neuroFit’s goal is to provide individuals, clinicians, athletic trainers, and researchers access to the incredible precision and sensitivity of the oculomotor system as a way to measure neural health, and our team designed ONE (Oculometric Neurological Examination™) to meet this challenge.
neuroFit’s ONE™ is a single-housing, general-purpose oculometric device that can be used in almost any indoor environment. ONE™ uses a high-end gaming display to provide finely-sampled motion to drive smooth pursuit, incorporates a high-speed camera for eye and head tracking, and has been validated using NASA-developed methods (Liston et al., 2015, Liston et al, 2016). Although neuroFit’s ONE™ looks like standard ophthalmic equipment, its function is very different than a pupilometer or a video nystagmograph because it is designed to record, analyze, and report specific aspects of the movements the eyes make as they respond to standard stimuli used in oculomotor tasks. Using a short battery of oculomotor tests, a set of “oculometrics” (Kowler & McKee, 1987; Beutter & Stone, 1998) are extracted from the oculomotor data traces, and can be compared to data from normal populations. Oculometrics can be used to quantify the functional health of neural circuits and pathways (e.g., the retina, motion processing within visual cortical areas, oculomotor areas within the frontal lobe, motor output circuits in the midbrain and brainstem, the IIIrd, IVth, and VIth cranial nerves) within the brain, as well as the extraocular muscles.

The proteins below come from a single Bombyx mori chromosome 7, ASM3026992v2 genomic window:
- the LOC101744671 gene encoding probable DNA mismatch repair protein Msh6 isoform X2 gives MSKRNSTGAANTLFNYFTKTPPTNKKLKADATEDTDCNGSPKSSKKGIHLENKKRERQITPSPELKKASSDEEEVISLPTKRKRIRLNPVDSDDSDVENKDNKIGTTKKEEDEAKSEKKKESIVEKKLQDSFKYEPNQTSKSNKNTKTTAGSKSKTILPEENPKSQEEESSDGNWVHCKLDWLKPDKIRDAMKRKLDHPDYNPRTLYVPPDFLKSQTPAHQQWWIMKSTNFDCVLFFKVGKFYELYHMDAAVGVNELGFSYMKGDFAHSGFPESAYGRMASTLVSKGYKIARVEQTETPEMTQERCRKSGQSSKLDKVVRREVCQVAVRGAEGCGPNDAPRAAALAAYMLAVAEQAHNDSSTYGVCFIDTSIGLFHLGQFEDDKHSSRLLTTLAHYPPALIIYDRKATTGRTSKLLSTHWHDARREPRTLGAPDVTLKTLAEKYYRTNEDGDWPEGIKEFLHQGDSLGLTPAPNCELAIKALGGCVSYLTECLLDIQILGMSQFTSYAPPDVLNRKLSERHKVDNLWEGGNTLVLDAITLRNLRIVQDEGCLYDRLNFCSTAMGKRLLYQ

For more than a century (Diefendorf & Dodge, 1908), researchers from the domains of psychology, physiology, neurology, and psychiatry have worked to characterize both normal and abnormal eye movements, resulting in an extensive catalogue of oculomotor signs of neural impairment, injury, and disease (Leigh & Zee, 2015). The oculomotor literature has characterized qualitative signs that accompany various neurological conditions arising from: degeneration of neural tissue (e.g., Parkinson’s disease, Alzheimer’s disease, progressive supranuclear palsy, Friedreich’s ataxia), idiopathic disease states (e.g., idiopathic elevated intracranial pressure), as well as various types of insults and injury to neural tissue (e.g., traumatic brain injury, cerebral lesions, cerebellar lesions, stroke, alcohol intoxication, hypoxia). Furthermore, these types of oculomotor signs have been reported to occur in a wide variety of psychiatric (e.g., schizophrenia, clinical depression), developmental (e.g., autism), and ophthalmic (e.g., glaucoma, retinitis pigmentosa) conditions. Although the oculomotor signs of neural impairment, injury, and disease are straightforward to measure, the specialized equipment necessary has been available only to research laboratories, and requires some technical skill to assemble, maintain, and operate properly ... until now.
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